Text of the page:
Is there a reason that data breaches have been happening at a rapid clip lately? And is there more that we, as security managers, should be doing to make sure that our own companies don't join the ranks of the breached?
Home Depot is the latest company to make headlines for a potentially big data breach, and it just might be the biggest one yet. The current record holder is Target, and we've more recently seen the company that owns grocery store chains Supervalu, Albertsons, Acme Markets, Jewel-Osco and Shaw's compromised by hackers. J.P. Morgan and four other major banks appear to have fallen victim to security breaches. UPS stores were also hit by hackers, and several hundred Norwegian companies were compromised. These victims have joined the ranks of Neiman-Marcus, Michael's, Sally Beauty, P.F. Chang's and Goodwill. What's going on?
The motivation for attacks like these is usually financial. The attackers are stealing credit card and debit card numbers, along with personal information, which they then sell in underground markets. We don't yet know whether this is the case with the banks that were hit; those attacks may have been politically motivated, or we may learn that fraudulent transactions were used to steal money. In any case, there seems to be a big jump in electronic data theft for profit. But the stolen information is only valuable for a few days, and its value diminishes rapidly by the hour. Some security researchers are saying that this loss of value is motivating today's data thieves to move quickly. Another factor may be Microsoft's termination of support for Windows XP, which could be prompting hackers to go for one last all-out heist to grab what they can while many systems are still vulnerable. Perhaps, knowing that all the vulnerabilities of Windows XP would soon vanish, our thieves had a fire sale.
But I suspect there is more to the story. Most big businesses use standard security procedures and technologies that have been around for years, if not decades. Many of these defenses have not kept up with current threats. Take antivirus, for example. Signature-based malware detection has long been ineffective against modern malware, yet most companies continue to rely on it as a key defense. We know from the details of some of the retail breaches that those who have implemented advanced heuristic malware detection have ignored the alarms set off by the point-of-sale malware (for reasons I cannot fathom). Patching will always be a game of catch-up, with the attackers having the upper hand. And password-based authentication will evidently be with us forever, much as I might rail against it. Attackers use all of these to get through their victims' defenses.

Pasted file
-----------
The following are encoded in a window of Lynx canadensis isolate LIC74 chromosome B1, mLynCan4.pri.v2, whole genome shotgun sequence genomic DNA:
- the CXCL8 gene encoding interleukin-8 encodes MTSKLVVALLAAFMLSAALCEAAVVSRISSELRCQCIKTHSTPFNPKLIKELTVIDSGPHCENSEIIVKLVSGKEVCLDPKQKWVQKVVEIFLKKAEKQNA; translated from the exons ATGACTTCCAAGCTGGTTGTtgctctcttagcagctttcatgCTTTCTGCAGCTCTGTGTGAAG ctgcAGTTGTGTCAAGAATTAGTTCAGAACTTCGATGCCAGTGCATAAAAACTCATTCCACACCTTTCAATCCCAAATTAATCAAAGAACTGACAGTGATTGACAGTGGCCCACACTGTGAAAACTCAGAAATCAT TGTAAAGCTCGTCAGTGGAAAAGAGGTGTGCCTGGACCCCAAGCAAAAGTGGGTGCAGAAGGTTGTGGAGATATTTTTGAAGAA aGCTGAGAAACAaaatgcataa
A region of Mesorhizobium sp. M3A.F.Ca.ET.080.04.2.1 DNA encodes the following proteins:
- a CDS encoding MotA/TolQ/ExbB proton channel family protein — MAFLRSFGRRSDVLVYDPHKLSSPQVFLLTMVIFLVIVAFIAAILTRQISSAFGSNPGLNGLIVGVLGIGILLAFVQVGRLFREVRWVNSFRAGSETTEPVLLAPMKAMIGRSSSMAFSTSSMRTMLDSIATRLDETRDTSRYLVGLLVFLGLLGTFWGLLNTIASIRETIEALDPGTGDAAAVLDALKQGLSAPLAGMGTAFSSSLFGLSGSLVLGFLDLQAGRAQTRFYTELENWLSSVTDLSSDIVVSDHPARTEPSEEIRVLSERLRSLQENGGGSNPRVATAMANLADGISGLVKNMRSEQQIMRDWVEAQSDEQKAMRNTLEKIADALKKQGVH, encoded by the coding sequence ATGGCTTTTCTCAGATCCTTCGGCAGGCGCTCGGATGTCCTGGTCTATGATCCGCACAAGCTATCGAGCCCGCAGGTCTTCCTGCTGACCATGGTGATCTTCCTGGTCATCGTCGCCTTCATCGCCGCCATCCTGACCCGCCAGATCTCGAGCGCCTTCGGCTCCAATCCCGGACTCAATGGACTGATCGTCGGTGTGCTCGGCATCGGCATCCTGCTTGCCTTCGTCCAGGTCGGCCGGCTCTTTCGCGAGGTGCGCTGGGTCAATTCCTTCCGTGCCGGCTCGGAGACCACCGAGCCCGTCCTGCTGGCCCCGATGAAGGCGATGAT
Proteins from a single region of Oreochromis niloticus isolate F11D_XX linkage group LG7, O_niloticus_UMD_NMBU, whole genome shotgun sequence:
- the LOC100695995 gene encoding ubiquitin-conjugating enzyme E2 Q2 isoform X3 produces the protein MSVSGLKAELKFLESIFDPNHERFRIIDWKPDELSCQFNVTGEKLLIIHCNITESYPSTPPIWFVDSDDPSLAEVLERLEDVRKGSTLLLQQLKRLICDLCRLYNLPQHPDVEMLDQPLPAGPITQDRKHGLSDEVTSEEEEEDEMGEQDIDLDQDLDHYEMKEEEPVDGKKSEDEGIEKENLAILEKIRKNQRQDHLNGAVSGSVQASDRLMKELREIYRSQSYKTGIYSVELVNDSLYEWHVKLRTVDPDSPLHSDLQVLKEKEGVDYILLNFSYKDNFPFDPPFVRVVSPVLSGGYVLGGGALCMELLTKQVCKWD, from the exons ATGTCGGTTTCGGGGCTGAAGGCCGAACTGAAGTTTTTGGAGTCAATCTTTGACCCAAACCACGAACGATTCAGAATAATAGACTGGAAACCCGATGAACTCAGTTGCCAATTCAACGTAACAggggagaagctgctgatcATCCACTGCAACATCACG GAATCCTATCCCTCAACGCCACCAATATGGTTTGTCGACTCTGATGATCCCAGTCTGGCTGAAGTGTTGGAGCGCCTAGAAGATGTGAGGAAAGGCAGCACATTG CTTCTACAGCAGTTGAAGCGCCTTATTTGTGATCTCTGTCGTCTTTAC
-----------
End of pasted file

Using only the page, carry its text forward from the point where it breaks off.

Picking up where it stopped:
The simple fact of the matter is that attackers will always have several vulnerabilities to choose from at any potential victim they want to target. And security managers, even those who are really good at their jobs, will never be able to close every single hole. And it only takes one.
So if traditional information security practices are not enough, what else can we do? I've been giving that question a lot of thought lately, and I think part of the answer is to evolve our security technologies, just as the attackers evolve their techniques. That heuristic behavior-based malware detection technology I keep talking about is pretty cool, but is it still cutting-edge? It's been around for three or four years. Is there anything newer out there? And how can we choose the right technologies that are going to be effective against emerging threats but still stand the test of time so their manufacturers will be around three years from now?
There are some new products starting to go to market, and venture capitalists are funding a lot of new security technology. I think we should all keep a close eye on them. I'm beginning to believe that in the cutthroat rivalry between attacker and defender, the best technology wins. The only way we can keep one step ahead of today's hackers is to take two steps forward and advance our defensive capabilities to the point where we can reliably repel, or at least detect, today's data thieves.
This week's journal is written by a real security manager, "J.F. Rice," whose name and employer have been disguised for obvious reasons. Contact him at firstname.lastname@example.org.
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